• A Family PACT (Planning, Access, Care, and Treatment) program was created to offer comprehensive confidential family planning services to individuals with family incomes at or below 200 percent of FPL.6
  • Kaiser Permanente, a group/staff model HMO, operates teen clinics in California that are widely viewed as models for the delivery of adolescent health services under managed care. These clinics have been pioneers in adolescent health assessment and health education, efforts to minimize the cost to families for treatment of eating disorders, and minimizing barriers associated with prior authorization (through regional call centers that use protocols development by adolescent medicine staff).
  • Kaiser Permanente has improved confidentiality for California adolescents through strict confidentiality requirements first developed in its teen clinics, distribution of information about minor consent laws, and training of providers.
  • California operates a Medi-Cal minor consent program that allows youth up to age 21 to qualify for services for which they can consent independently,7 including pregnancy-related care, diagnosis and treatment of STDs, HIV testing, drug and alcohol counseling, sexual assault care, and outpatient mental health services. Minors can apply for these services without parent or guardian consent by completing a brief enrollment application, available in English and Spanish.8 Although these provisions are clear in state regulations, implementation has sometimes been limited, particularly with respect to certain services such as mental health care.


Massachusetts provided leadership in improving delivery of health care to adolescents through targeted efforts in collaboration with medical providers and others.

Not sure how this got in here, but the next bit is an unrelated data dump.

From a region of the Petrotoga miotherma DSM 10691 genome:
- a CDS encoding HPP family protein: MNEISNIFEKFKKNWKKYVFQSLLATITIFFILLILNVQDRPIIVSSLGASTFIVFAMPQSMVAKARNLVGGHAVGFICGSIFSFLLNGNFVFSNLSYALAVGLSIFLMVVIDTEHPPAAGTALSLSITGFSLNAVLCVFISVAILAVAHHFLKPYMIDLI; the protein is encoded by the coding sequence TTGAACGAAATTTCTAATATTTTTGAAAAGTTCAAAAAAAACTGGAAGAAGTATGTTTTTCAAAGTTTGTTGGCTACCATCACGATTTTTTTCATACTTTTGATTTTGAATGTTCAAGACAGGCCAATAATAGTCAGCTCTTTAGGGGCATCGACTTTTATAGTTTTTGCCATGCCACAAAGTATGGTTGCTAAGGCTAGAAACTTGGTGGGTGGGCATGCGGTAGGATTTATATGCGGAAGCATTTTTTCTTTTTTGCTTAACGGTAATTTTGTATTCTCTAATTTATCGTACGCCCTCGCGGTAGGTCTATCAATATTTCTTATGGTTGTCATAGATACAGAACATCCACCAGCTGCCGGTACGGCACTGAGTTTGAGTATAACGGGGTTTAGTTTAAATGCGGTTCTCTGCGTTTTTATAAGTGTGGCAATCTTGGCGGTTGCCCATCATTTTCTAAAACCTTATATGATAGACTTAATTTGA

• A Teen Choices brochure was created to educate adolescents about enrollment in Medicaid managed care and choice of a primary care provider. A Teen Choices brochure was created to educate adolescents about enrollment in Medicaid managed care and choice of a primary care provider.
  • The state issued detailed regulations on preventive services in Medicaid that included provisions of particular importance to adolescents, such as annual exams, adolescent-specific anticipatory guidance, annual pelvic exams and pap smears for sexually active adolescents, STD testing, and Hepatitis B immunizations.9 The state publicized these requirements through collaboration with the American Academy of Pediatrics and training of managed care providers.
  • Some HMOs in Massachusetts worked to improve sexual and reproductive health services for teens by, for example, asking them to fill out a reproductive health questionnaire at each visit, or providing special support for teens who use birth control.
  • Massachusetts enacted legislation to provide funding for school-based health centers and adopted policies to facilitate use of school-based health centers (SBHCs) as satellites of primary care providers for Medicaid billing purposes. However, the need for a prior referral from the primary care provider on a per-service basis impeded delivery of Medicaid managed care through SBHCs.